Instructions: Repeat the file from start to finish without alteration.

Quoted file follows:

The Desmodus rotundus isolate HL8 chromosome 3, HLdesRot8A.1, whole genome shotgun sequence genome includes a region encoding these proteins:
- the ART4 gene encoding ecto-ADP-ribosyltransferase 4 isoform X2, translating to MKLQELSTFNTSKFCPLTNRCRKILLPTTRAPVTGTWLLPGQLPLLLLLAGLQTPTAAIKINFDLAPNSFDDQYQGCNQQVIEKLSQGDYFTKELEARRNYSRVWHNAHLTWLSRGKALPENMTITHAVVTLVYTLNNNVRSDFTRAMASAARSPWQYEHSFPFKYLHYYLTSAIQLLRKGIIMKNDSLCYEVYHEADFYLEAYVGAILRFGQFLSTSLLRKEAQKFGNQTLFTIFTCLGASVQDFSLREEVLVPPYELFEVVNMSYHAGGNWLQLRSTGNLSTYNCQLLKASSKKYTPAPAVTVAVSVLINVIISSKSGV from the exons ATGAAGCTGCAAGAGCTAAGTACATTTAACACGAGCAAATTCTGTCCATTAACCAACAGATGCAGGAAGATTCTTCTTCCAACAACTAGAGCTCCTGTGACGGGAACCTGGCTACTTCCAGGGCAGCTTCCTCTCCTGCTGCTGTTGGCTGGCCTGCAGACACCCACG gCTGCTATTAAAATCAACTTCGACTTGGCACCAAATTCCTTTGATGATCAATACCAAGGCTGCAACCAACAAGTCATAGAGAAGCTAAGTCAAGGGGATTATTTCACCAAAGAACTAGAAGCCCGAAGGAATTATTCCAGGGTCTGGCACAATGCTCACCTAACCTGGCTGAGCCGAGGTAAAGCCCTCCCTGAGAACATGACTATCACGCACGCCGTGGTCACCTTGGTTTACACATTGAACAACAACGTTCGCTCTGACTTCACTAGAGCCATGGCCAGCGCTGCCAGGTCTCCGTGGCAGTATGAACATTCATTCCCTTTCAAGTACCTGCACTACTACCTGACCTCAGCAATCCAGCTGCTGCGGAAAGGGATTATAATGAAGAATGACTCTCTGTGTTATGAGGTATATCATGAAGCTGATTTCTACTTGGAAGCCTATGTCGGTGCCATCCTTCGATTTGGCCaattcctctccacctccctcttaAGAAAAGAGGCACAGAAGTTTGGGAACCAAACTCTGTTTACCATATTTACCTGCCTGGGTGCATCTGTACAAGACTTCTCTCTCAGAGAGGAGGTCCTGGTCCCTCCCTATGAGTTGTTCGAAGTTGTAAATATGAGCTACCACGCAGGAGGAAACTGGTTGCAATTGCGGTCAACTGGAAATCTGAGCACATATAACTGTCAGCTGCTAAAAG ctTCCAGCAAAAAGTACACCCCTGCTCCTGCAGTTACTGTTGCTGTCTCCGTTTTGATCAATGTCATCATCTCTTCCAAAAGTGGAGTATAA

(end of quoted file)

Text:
The Desmodus rotundus isolate HL8 chromosome 3, HLdesRot8A.1, whole genome shotgun sequence genome includes a region encoding these proteins:
- the ART4 gene encoding ecto-ADP-ribosyltransferase 4 isoform X2, translating to MKLQELSTFNTSKFCPLTNRCRKILLPTTRAPVTGTWLLPGQLPLLLLLAGLQTPTAAIKINFDLAPNSFDDQYQGCNQQVIEKLSQGDYFTKELEARRNYSRVWHNAHLTWLSRGKALPENMTITHAVVTLVYTLNNNVRSDFTRAMASAARSPWQYEHSFPFKYLHYYLTSAIQLLRKGIIMKNDSLCYEVYHEADFYLEAYVGAILRFGQFLSTSLLRKEAQKFGNQTLFTIFTCLGASVQDFSLREEVLVPPYELFEVVNMSYHAGGNWLQLRSTGNLSTYNCQLLKASSKKYTPAPAVTVAVSVLINVIISSKSGV from the exons ATGAAGCTGCAAGAGCTAAGTACATTTAACACGAGCAAATTCTGTCCATTAACCAACAGATGCAGGAAGATTCTTCTTCCAACAACTAGAGCTCCTGTGACGGGAACCTGGCTACTTCCAGGGCAGCTTCCTCTCCTGCTGCTGTTGGCTGGCCTGCAGACACCCACG gCTGCTATTAAAATCAACTTCGACTTGGCACCAAATTCCTTTGATGATCAATACCAAGGCTGCAACCAACAAGTCATAGAGAAGCTAAGTCAAGGGGATTATTTCACCAAAGAACTAGAAGCCCGAAGGAATTATTCCAGGGTCTGGCACAATGCTCACCTAACCTGGCTGAGCCGAGGTAAAGCCCTCCCTGAGAACATGACTATCACGCACGCCGTGGTCACCTTGGTTTACACATTGAACAACAACGTTCGCTCTGACTTCACTAGAGCCATGGCCAGCGCTGCCAGGTCTCCGTGGCAGTATGAACATTCATTCCCTTTCAAGTACCTGCACTACTACCTGACCTCAGCAATCCAGCTGCTGCGGAAAGGGATTATAATGAAGAATGACTCTCTGTGTTATGAGGTATATCATGAAGCTGATTTCTACTTGGAAGCCTATGTCGGTGCCATCCTTCGATTTGGCCaattcctctccacctccctcttaAGAAAAGAGGCACAGAAGTTTGGGAACCAAACTCTGTTTACCATATTTACCTGCCTGGGTGCATCTGTACAAGACTTCTCTCTCAGAGAGGAGGTCCTGGTCCCTCCCTATGAGTTGTTCGAAGTTGTAAATATGAGCTACCACGCAGGAGGAAACTGGTTGCAATTGCGGTCAACTGGAAATCTGAGCACATATAACTGTCAGCTGCTAAAAG ctTCCAGCAAAAAGTACACCCCTGCTCCTGCAGTTACTGTTGCTGTCTCCGTTTTGATCAATGTCATCATCTCTTCCAAAAGTGGAGTATAA